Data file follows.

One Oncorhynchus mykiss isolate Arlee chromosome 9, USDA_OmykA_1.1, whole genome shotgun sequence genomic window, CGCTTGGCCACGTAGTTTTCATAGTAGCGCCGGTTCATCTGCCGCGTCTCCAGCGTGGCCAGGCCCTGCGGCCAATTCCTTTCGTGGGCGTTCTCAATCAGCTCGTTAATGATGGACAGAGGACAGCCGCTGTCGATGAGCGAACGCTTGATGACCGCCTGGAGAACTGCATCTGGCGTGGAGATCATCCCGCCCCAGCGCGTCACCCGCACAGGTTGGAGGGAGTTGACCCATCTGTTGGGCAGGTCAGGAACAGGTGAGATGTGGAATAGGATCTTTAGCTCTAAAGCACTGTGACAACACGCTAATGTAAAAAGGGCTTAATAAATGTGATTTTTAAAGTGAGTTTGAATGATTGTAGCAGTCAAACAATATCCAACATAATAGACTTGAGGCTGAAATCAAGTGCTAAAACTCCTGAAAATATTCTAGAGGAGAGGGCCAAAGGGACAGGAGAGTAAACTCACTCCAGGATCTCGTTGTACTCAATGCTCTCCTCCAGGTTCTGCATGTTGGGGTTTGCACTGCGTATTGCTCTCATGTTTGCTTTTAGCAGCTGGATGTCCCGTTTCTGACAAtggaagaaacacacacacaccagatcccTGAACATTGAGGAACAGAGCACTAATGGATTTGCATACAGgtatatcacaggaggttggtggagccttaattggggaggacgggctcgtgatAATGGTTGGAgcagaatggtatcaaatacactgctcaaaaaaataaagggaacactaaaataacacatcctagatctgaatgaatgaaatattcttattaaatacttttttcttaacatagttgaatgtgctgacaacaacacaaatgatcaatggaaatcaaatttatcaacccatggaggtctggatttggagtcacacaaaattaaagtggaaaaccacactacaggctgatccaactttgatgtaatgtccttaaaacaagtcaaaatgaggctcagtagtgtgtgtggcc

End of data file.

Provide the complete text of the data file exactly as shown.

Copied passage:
One Oncorhynchus mykiss isolate Arlee chromosome 9, USDA_OmykA_1.1, whole genome shotgun sequence genomic window, CGCTTGGCCACGTAGTTTTCATAGTAGCGCCGGTTCATCTGCCGCGTCTCCAGCGTGGCCAGGCCCTGCGGCCAATTCCTTTCGTGGGCGTTCTCAATCAGCTCGTTAATGATGGACAGAGGACAGCCGCTGTCGATGAGCGAACGCTTGATGACCGCCTGGAGAACTGCATCTGGCGTGGAGATCATCCCGCCCCAGCGCGTCACCCGCACAGGTTGGAGGGAGTTGACCCATCTGTTGGGCAGGTCAGGAACAGGTGAGATGTGGAATAGGATCTTTAGCTCTAAAGCACTGTGACAACACGCTAATGTAAAAAGGGCTTAATAAATGTGATTTTTAAAGTGAGTTTGAATGATTGTAGCAGTCAAACAATATCCAACATAATAGACTTGAGGCTGAAATCAAGTGCTAAAACTCCTGAAAATATTCTAGAGGAGAGGGCCAAAGGGACAGGAGAGTAAACTCACTCCAGGATCTCGTTGTACTCAATGCTCTCCTCCAGGTTCTGCATGTTGGGGTTTGCACTGCGTATTGCTCTCATGTTTGCTTTTAGCAGCTGGATGTCCCGTTTCTGACAAtggaagaaacacacacacaccagatcccTGAACATTGAGGAACAGAGCACTAATGGATTTGCATACAGgtatatcacaggaggttggtggagccttaattggggaggacgggctcgtgatAATGGTTGGAgcagaatggtatcaaatacactgctcaaaaaaataaagggaacactaaaataacacatcctagatctgaatgaatgaaatattcttattaaatacttttttcttaacatagttgaatgtgctgacaacaacacaaatgatcaatggaaatcaaatttatcaacccatggaggtctggatttggagtcacacaaaattaaagtggaaaaccacactacaggctgatccaactttgatgtaatgtccttaaaacaagtcaaaatgaggctcagtagtgtgtgtggcc